IT was almost December in Washington DC. Most of the leaves had fallen from the trees outside my office. The days were getting shorter. And there I was, busy chasing after deadlines just as I had for the last twelve months. “You need to get away,” my co-worker said in a rare moment of empathy. I knew I needed to hear the soothing waves, feel the sand under my feet again. But where to go when I had spent so much of the year traveling for work, and didn’t want to spend another six hours or more of my life flying to a tropical beach?
Charleston, arguably the heart of the genteel American south, is best known for its hospitality, colorful history, and cuisine. What doesn’t always come to mind are the many beaches and barrier islands surrounding what used to be the biggest slave port in North America, and what still is one of the biggest centers of trade in the US. Because so many friends had recommended it, Charleston, South Carolina was on my list of places to see when I had time for a quick trip. What a delight to discover that the “World’s Best City” in 2016 according to Travel + Leisure magazine also had the beaches I so desperately needed!
Determined to have my beach vacation, I booked a place on Folly Beach. The town of Folly Beach is actually a barrier island about 20 minutes away driving from downtown Charleston. It is less popular – and therefore quieter – than the other beaches, because it doesn’t have the amenities that families love, such as playgrounds and pools and bathrooms by the beach. Just a 10-kilometer- long expanse of sand, interrupted only by a fishing pier that essentially marks the island’s eastern and western sides. Bliss.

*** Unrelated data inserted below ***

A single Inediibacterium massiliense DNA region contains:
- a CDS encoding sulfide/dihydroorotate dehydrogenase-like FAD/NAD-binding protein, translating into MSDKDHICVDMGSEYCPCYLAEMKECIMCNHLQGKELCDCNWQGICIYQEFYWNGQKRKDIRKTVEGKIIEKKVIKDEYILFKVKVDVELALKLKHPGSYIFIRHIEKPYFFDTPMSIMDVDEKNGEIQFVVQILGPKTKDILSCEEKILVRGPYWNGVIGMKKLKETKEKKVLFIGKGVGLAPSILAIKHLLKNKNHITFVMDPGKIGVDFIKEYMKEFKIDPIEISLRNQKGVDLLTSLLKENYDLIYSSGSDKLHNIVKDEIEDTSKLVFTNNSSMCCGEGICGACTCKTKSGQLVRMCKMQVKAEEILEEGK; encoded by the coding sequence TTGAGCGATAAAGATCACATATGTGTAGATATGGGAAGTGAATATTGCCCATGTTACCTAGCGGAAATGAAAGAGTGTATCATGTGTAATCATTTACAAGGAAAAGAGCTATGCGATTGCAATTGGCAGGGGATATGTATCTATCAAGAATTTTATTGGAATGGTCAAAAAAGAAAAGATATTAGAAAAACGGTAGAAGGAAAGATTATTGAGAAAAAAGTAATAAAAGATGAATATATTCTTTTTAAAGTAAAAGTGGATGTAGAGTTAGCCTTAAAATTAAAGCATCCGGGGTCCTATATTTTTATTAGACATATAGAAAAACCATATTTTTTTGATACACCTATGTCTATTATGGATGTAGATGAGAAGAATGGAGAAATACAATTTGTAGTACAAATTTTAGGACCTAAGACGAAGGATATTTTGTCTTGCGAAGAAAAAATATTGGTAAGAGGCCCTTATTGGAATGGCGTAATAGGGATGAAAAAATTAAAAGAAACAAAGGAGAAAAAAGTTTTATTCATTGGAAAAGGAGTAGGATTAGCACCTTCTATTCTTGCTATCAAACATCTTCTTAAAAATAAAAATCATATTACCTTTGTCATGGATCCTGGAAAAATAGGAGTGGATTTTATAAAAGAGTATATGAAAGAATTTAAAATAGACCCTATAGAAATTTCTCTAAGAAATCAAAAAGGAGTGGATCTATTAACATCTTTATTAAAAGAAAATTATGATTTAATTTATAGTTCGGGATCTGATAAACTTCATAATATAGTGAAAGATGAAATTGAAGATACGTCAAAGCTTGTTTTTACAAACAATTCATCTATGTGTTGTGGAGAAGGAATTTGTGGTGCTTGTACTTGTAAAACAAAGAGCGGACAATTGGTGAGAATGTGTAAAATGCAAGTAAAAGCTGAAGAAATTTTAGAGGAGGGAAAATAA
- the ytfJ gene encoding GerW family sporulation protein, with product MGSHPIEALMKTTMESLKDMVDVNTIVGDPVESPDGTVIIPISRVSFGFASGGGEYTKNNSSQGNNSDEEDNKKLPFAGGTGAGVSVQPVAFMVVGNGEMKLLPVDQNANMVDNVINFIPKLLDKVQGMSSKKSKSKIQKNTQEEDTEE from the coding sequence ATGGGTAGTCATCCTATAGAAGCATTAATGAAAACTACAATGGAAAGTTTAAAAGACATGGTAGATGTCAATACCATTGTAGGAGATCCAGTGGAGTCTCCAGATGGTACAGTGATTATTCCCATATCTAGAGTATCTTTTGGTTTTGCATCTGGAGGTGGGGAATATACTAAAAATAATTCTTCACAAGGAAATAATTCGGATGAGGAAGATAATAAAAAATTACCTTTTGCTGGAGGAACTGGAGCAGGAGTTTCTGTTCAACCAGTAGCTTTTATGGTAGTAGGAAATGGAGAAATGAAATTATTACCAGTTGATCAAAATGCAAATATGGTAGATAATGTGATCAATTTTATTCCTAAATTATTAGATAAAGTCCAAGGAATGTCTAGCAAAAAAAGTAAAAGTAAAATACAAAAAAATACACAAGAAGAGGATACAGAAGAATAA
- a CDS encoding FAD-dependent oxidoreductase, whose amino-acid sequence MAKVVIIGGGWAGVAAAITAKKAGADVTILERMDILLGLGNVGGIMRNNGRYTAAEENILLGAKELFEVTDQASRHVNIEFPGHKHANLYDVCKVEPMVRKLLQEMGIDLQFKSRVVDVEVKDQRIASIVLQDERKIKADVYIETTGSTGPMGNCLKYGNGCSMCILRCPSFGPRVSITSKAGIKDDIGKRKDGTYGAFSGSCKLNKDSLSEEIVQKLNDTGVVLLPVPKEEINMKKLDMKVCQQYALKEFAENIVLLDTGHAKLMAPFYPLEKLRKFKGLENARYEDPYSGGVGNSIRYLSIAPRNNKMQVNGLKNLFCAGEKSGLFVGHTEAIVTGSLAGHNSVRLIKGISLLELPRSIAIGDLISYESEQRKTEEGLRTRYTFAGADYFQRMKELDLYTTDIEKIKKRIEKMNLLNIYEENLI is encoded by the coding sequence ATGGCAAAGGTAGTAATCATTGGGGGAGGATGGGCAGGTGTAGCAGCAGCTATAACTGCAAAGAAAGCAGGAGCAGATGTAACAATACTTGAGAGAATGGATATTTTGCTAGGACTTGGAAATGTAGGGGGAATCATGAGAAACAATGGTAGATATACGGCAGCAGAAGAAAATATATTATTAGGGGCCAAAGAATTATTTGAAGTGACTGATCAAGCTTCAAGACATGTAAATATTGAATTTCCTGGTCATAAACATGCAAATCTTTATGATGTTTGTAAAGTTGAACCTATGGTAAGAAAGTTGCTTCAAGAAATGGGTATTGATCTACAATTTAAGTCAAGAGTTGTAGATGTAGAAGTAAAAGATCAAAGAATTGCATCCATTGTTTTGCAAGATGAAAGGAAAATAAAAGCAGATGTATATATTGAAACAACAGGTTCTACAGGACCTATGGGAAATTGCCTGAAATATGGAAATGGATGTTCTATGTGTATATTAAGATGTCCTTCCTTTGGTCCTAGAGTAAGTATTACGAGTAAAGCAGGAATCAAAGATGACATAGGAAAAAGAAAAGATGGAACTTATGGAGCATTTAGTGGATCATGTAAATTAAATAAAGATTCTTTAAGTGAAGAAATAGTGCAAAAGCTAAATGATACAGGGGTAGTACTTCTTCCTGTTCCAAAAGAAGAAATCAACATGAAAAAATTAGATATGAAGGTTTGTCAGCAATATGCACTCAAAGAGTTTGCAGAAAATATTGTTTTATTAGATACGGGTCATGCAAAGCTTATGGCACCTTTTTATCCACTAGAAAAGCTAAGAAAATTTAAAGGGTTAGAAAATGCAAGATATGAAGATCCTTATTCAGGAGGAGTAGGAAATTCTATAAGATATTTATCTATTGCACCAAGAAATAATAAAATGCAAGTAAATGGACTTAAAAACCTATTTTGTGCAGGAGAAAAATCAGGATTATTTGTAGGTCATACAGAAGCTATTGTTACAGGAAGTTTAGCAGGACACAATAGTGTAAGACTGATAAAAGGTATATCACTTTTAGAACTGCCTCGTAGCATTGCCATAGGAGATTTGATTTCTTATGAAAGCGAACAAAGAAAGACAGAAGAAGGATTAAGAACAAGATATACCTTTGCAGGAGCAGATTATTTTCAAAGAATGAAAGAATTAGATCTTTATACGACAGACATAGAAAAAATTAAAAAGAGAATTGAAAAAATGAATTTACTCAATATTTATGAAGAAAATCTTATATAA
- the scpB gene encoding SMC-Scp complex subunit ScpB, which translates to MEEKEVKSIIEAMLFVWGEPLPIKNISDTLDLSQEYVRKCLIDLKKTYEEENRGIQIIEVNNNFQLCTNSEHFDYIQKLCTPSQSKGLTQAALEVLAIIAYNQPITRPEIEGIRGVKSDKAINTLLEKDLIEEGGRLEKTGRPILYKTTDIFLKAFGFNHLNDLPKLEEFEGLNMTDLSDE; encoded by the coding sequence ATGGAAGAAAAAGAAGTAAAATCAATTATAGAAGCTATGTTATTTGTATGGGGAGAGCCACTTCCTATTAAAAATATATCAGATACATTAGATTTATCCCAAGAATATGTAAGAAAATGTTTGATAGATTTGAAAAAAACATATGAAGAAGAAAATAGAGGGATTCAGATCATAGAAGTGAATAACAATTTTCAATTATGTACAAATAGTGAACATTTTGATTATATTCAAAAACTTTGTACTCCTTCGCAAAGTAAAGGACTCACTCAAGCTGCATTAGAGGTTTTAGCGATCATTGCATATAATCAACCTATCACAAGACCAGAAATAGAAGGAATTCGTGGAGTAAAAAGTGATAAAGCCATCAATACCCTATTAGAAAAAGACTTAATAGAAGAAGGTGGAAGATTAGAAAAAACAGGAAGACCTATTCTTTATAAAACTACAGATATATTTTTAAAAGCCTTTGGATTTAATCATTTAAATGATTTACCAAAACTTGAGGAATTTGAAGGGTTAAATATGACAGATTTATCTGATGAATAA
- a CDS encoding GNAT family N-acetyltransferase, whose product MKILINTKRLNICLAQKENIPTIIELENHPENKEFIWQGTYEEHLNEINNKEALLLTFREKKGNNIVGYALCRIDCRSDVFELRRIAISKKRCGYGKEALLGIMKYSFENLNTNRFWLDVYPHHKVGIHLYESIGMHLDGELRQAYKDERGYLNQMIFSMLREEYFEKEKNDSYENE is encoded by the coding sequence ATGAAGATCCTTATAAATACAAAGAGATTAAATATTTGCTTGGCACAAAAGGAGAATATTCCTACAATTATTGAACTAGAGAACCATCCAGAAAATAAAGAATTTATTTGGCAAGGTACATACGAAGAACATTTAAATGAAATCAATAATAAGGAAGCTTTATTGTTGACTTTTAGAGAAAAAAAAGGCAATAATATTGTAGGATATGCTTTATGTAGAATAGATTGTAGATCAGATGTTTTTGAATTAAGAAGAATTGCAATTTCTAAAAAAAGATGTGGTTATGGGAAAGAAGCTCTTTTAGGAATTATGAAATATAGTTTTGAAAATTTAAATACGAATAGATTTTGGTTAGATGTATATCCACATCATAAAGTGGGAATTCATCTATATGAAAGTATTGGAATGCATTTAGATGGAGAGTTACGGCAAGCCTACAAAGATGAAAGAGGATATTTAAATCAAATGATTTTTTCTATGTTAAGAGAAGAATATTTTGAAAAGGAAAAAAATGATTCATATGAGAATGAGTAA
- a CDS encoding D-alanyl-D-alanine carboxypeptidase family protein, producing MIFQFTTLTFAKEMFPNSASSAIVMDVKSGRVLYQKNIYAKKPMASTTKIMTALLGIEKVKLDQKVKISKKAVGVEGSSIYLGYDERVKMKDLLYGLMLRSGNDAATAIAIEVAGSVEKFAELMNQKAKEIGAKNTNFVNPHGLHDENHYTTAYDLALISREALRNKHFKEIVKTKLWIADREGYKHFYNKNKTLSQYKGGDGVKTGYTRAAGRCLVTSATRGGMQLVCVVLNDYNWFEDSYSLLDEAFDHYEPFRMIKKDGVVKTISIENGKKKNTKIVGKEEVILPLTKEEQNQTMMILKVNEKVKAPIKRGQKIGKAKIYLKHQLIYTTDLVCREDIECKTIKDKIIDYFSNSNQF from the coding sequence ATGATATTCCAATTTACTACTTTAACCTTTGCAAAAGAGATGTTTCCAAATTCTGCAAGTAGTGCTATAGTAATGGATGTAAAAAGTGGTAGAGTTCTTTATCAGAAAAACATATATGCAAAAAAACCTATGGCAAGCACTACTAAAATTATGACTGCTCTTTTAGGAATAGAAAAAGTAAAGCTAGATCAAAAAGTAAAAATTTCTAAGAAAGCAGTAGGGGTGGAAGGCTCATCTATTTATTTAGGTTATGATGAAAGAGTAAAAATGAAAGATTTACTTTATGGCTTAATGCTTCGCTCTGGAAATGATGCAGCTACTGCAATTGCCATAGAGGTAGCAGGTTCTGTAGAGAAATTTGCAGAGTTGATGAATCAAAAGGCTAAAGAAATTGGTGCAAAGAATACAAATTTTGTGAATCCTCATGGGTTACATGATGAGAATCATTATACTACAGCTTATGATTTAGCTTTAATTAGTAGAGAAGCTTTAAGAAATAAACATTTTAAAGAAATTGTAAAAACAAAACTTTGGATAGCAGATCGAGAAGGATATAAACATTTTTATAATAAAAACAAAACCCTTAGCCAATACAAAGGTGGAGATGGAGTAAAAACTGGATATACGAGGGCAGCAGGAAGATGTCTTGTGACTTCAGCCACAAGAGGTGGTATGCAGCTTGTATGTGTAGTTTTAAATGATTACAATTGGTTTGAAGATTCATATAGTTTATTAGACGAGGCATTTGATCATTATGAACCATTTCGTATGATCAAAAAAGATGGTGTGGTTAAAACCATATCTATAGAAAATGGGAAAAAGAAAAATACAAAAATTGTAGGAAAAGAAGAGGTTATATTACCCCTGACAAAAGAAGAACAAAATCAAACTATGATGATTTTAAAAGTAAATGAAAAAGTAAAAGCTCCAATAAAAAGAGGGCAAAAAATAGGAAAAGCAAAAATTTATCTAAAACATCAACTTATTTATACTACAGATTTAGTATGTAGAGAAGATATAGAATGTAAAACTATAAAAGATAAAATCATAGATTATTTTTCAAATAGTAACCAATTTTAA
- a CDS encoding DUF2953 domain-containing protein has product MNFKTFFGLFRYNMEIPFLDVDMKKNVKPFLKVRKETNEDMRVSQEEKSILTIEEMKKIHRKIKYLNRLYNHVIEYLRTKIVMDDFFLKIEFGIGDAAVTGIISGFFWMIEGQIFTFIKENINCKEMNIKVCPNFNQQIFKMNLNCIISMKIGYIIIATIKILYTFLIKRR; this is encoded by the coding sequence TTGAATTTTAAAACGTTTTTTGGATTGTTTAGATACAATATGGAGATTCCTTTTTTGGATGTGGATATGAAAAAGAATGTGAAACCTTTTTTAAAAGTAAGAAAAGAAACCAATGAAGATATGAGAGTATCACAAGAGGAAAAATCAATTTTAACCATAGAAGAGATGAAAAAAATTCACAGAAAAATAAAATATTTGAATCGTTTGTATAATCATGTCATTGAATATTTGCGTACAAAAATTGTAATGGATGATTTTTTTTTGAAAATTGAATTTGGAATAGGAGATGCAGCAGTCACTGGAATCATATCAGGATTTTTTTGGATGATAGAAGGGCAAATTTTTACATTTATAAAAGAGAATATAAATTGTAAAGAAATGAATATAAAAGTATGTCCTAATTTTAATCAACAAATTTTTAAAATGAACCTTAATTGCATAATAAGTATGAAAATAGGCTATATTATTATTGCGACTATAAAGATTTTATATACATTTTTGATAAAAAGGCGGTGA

But Boracay it isn’t. Rather than the warm, relatively calm waters of the Sulu Sea, here was the Atlantic Ocean crashing full force onto the shore. Though I was down south, it was already very late in the fall, and the water was colder than the coldest rainstorm back home. The wind was chilly even in the mid-afternoon sun when I arrived. I wondered if I would regret this solo escapade of mine.
It was low tide, and the beach stretched wide in all directions as surfers made the trek into the waves. I couldn’t help it. I took off my shoes and waded into the cold water. The next day, I biked to the western point of the island where I was told the sunsets were magnificent. “It’s just an unbelievable shade of pink,” the receptionist at the inn where I was staying told me. This was on the landward side of the barrier island, where tall grasses and oysters made up the salt marshes that I first thought were calm rivers flowing into the ocean.
As I took in the view, I suddenly saw something black, glistening in the water. It disappeared, then came up again, rising and falling beneath the dark water. My breath caught in my throat. It was a dolphin! No other creature could be this graceful. It was alone, swimming very close to the grass and the mud, probably in search of food. I had read about strand feeding, where a group of dolphins herd a school of fish towards land, and then heave their bodies onto the beach to feed. This unique behavior has been seen mainly in South Carolina and Georgia.
Every day that week I walked on the beach, one day taking a boat to get close to the lighthouse, one afternoon just watching rows of blackbirds on the pier, another morning reading a book at my room’s balcony facing the marsh. The town library had a cart of books that were free to take by anyone, local and tourist alike.
Just before my evening flight on my last day, I took one final walk on the beach, absorbing each glint of light, each murmur of the wind on the sand. I had not gotten my tropical island, but I found this haven of quiet surprises instead. The sunset was stunning, as it had been every day of my stay here. On my way back, I saw an old man in his beach chair, taking a picture of the last rays of the sun with his flip phone.
“Do you sit here every day on the beach?”
“Yes,” he answered.
“Do you ever get tired of it?”
“No,” he said with a smile
Neither would I.